The Department of Education has released a report that exposes billions of dollars of unpaid student loan debt. The data reveals that more than 40% of Americans are not paying back their student loans. This translates into a combined value of over $200 billion of unpaid student loan debt. Of these borrowers, about 3.6 million have been placed in default with a value of $56 million in debt. 22 million Americans have borrowed money to attend college. Of these borrowers, only 12.5 million have been paying off their student loans. 

The data says it all: Americans cannot financially keep up with the skyrocketing cost of getting a college education.

The American Educational system is a double ­bind. The idea of getting a college degree is so that the student can get a better paying job and make a livable wage ­ or better yet ­ pursue the “American Dream”. However, in order to attend college, the American must be able to afford the cost of education, housing, food, etc. Without a college degree, it is challenging to even make a “livable wage”, let alone pay for a college education. Even a student working full ­time at a minimum wage job cannot afford to attend college without taking out loans. The issue at play here is that student will have to take out nearly the entire cost to be able to finish school. This stacks up to thousands of dollars of debt that burdens the borrower for many years.

There are many reasons why borrowers are unable to pay back their student loans. Upon graduation, many students have already been burdened with insurmountable debt. This creates challenges for young people who want to get a mortgage for a home or even obtain a loan for a car. In addition to these issues, fresh graduates are not making enough money to payback their loans since they are typically working entry­-level jobs that don’t pay well.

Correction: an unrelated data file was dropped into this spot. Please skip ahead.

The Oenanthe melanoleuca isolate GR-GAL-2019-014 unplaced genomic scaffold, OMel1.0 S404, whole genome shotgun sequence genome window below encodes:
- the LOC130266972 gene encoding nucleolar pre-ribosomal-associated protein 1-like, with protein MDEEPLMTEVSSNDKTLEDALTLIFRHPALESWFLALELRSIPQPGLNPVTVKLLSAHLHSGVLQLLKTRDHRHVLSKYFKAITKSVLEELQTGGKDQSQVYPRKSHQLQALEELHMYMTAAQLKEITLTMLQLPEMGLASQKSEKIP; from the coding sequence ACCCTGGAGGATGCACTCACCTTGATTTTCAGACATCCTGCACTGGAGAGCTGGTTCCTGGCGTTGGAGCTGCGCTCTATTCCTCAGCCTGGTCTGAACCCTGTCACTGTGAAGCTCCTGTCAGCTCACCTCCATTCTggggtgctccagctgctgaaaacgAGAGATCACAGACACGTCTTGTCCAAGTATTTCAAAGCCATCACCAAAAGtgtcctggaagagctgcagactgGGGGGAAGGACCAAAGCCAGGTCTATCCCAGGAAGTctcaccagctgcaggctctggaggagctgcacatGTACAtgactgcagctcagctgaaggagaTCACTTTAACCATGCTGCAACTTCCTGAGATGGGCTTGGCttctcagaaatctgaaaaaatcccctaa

These findings from the Department of Education begs the question: What happens to these borrowers who cannot pay back their student loans?

The borrowers who have not paid will have their loans placed in default. They will not be arrested for missing their loan payments, however it is strongly advised not to miss payments to avoid financial conflicts. Falling into default is financially devastating to borrowers. It heavily impacts the borrower’s credit and financial future.

In the midst of the student loan debt crisis, not all hope is lost. This year’s report is an improvement from last year. This can be credited to the various loan repayment programs that have been established, such as income­-based repayment plans and debt forgiveness programs. There has been a 50% increase in borrowers signing up for these programs in the last year alone. It is expected that there still be more and more Americans signing up as more improvements are made to the programs as well as the access of information.  Although it is an improvement from last year, we still have a long way to go until college can be more accessible for any American.

https://www.ameritechfinancial.com/americans-cannot-financially-keep/